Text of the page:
A Lesson in Spinning

A Lesson in Spinning

Commenting in the accompanying catalogue letterpress, Henry Peach Robinson writes of Gale’s work and this plate:

Mr. J. Gale is one of the veterans, and his works come in strong contrast to those of the exhibitor just mentioned. Throughout his long exhibiting career he has probably never shown a bad or doubtful picture. Not that we would infer that his excellence was monotonous; he is not tiresomely perfect, but we think that so much perfection almost inclines towards faultiness, and would suggest that an occasional stumble would add to the enjoyment of his friends-he has no enemies. Mr. Gale confines himself to one small size without injury to the effect. This surely is one of the triumphs of art. Some of us have to increase our size when we want to attract extra attention. Mr. Gale never does. In his practice he never sacrifices, as does Mr. Hinton, the advantages his method gives him. He never forgets that he is making pictures by photographic means. His results, if they are true pictures, are also true photographs. He has had more imitators than any other photographer, but no equal in his own style. Imitation has extended even to the framing and manner of writing the title on the mount, without, however, adding to the inspiration of art qualities in the imitator. In the present exhibition Mr. Gale has half-a-dozen little gems, from which we have selected A Lesson in Spinning (114) for illustration, and which we shall leave to speak for itself. The Village Tradesman (112), showing an old man entering a picturesque, creeper-covered porch, is a charming example of chiaroscuro. In A Peat Carrier (113) note well the far-away expression of the old woman. In the Orkneys-After Sunset (115) and Autumn-Early Morning (116) have more “quality” than the many other “glimmering landscapes” in the exhibition, to which class they belong.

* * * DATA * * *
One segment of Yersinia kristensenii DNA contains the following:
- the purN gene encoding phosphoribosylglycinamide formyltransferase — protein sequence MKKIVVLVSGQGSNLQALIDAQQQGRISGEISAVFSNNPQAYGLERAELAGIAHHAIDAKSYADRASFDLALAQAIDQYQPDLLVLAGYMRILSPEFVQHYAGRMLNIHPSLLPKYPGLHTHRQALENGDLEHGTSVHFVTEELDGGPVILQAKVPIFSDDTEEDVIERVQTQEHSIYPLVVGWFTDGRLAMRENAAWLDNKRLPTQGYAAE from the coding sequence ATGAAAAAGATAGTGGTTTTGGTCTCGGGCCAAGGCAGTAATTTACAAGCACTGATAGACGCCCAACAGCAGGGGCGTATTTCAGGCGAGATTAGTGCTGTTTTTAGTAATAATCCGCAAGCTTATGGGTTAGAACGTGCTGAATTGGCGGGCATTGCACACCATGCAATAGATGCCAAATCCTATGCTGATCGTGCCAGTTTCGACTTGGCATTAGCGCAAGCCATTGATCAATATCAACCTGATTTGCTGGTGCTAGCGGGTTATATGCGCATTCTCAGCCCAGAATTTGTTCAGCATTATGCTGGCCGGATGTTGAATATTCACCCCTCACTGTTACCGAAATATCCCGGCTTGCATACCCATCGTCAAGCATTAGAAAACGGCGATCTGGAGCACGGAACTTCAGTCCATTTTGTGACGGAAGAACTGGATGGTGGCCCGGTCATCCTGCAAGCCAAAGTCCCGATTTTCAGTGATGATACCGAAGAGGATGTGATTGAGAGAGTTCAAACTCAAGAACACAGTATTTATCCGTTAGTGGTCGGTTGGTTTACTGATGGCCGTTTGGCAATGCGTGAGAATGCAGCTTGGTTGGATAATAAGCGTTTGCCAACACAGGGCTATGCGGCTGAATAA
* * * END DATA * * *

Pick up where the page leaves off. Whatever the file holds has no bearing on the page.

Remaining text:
See variant: Spinning: full-page illustration on p. 123 reproduced within: A Victorian Country Album-The Photographs of Joseph Gale: by Brian Coe-The Oxford Illustrated Press

A Lesson in Spinning

Image Dimensions17.8 x 12.3 cm

Support Dimensions39.0 x 28.6 cm